Review finds disability assessments ‘not fit for purpose’

More than two-thirds of appealed decisions in Stoke-on-Trent are overturned

More than two-thirds of appealed decisions in Stoke-on-Trent are overturned

A review has found that disability benefit assessments in Stoke-on-Trent are ‘not fit for purpose’ – with two-thirds of appealed decisions being overturned.

Around 8,000 people in Stoke-on-Trent are currently receiving Personal Independence Payments, which are meant to cover living and transport costs incurred due to disability.

But claimants have told councillors that they are being unfairly denied payments due to a range of problems with the assessment process.

In Stoke-on-Trent 28.6 per cent of reassessed claims and 56.7 per cent of new claims for PIP are turned down – with both figures higher than the national average.

But when claimants in the city appeal against these decisions, they are successful 67 per cent of the time at tribunal.

Around 14,000 people are being migrated from the old Disability Living Allowance to PIP, with this process expected to be completed next year.

Stoke-on-Trent City Council invited claimants to give evidence for a task and finish review, due to growing concerns about the assessments.

Examples of problems include:

an assessor saying claimant could walk 200 metres, when they actually said 20 metres;
as assessor saying claimant could wash and dress herself unaided and manage her own treatment, when she could not do any of these things unaided;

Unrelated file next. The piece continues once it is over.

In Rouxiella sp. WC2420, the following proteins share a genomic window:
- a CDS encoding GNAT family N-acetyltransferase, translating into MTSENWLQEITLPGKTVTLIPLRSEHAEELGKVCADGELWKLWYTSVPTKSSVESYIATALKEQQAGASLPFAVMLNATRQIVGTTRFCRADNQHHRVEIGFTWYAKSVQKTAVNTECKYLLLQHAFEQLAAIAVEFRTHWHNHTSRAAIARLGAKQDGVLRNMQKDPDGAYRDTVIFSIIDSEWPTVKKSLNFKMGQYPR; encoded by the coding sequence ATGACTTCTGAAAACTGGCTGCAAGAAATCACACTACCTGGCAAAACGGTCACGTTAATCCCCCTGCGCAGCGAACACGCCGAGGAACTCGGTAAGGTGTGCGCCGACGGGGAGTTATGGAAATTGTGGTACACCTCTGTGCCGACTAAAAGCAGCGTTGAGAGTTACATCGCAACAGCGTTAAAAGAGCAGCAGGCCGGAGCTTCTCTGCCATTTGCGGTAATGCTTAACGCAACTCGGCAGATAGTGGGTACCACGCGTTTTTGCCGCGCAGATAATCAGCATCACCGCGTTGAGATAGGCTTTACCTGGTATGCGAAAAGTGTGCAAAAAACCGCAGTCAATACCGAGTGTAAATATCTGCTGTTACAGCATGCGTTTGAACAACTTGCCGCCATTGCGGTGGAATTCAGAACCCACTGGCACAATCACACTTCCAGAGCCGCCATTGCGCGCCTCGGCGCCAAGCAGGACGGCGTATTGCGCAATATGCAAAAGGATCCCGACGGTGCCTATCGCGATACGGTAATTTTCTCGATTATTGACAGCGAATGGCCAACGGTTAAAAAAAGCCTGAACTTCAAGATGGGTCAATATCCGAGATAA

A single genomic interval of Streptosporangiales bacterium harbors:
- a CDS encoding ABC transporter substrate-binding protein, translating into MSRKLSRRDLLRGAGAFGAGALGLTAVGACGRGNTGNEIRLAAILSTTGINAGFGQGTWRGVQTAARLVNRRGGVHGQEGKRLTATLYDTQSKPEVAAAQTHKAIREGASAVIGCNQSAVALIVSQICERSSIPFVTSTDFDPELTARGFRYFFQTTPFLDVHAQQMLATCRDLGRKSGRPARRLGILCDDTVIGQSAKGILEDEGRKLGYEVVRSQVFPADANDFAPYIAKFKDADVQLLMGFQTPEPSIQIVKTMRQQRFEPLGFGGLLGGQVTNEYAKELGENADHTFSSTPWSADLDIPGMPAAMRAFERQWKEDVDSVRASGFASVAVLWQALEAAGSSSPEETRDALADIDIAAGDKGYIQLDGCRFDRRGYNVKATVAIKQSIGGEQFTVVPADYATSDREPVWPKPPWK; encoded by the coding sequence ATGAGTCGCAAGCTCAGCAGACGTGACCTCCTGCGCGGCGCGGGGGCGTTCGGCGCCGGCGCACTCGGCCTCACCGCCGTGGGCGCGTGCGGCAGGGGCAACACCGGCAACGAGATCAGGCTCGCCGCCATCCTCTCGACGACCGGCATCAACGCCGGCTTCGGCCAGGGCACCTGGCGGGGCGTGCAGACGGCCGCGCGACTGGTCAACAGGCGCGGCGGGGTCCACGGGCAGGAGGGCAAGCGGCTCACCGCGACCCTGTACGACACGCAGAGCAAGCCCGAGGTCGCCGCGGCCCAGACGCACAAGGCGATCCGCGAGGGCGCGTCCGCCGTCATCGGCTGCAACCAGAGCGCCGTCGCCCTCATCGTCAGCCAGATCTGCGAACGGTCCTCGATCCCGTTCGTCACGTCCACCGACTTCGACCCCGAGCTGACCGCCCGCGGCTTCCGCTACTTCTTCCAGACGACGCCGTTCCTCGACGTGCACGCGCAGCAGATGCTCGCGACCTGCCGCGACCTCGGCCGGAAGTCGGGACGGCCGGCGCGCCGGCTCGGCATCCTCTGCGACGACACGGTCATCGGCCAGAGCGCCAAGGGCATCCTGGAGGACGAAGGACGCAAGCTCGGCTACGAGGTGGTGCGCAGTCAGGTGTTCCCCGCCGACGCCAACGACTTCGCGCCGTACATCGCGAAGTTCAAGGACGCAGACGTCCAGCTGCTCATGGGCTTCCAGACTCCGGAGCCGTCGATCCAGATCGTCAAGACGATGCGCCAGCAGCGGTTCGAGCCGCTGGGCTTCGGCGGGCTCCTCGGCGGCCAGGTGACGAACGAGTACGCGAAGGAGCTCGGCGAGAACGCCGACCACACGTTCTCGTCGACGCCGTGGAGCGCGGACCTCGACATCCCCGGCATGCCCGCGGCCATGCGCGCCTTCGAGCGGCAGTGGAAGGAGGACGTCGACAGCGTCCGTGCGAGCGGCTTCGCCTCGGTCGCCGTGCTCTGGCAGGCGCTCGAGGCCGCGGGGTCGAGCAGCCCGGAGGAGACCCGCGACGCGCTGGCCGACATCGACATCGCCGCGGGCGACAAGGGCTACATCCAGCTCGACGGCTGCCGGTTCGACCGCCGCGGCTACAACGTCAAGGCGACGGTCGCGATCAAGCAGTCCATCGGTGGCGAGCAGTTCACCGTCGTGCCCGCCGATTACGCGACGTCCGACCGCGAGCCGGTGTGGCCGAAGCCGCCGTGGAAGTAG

claimants with mental health problems being asked insensitive questions about suicide;
and a claimant’s inability to stand on tiptoes, despite several attempts, not being mentioned in the assessor’s report.
Claimants told the review they believed the assessment process was designed to put people off making a claim.

One witness said: “Not found this a supportive process at all and believe it to be ‘punitive’ rather than ‘supportive’. The system is there to put you off and I think they want people to stop once they are refused on application.

“I feel that they are saying that I am lying.”

Another claimant said: “The assessment report is fatally flawed in that it contains misinformation, missing information and a lack of a basic grasp of the medical condition, and therefore any reasonable understanding of how the conditions impact on daily living.”

Personal Independence Payments cover living and transport costs (Image: Getty)
In Stoke-on-Trent the PIP assessments are carried out by outsourcing giant Capita on behalf of the Department for Work and Pensions.

Capita employs ‘health professionals’ to carry out face-to-face assessments and produce a report, which the DWP uses to make a decision.

The review heard that even when PIPs are awarded, claimants sometimes have to go through a reassessment within months, meaning it becomes a continual process.

One witness said that the stress caused by this process had resulted in them suffering more epileptic seizures.

The review’s final report concludes that the assessment process is ‘too long, too distressing, inconsistent and not fit for purpose’. It says that the rate at which decisions are overturned is ‘significantly high’, and that the questions asked by assessors are ‘subjective and open to interpretation’.

Councillor Joan Bell, who chaired the review, said: “It was really quite distressing to hear this evidence. You could tell just by looking at them that they definitely had a need for support, but they still had to go through these traumatic tribunals.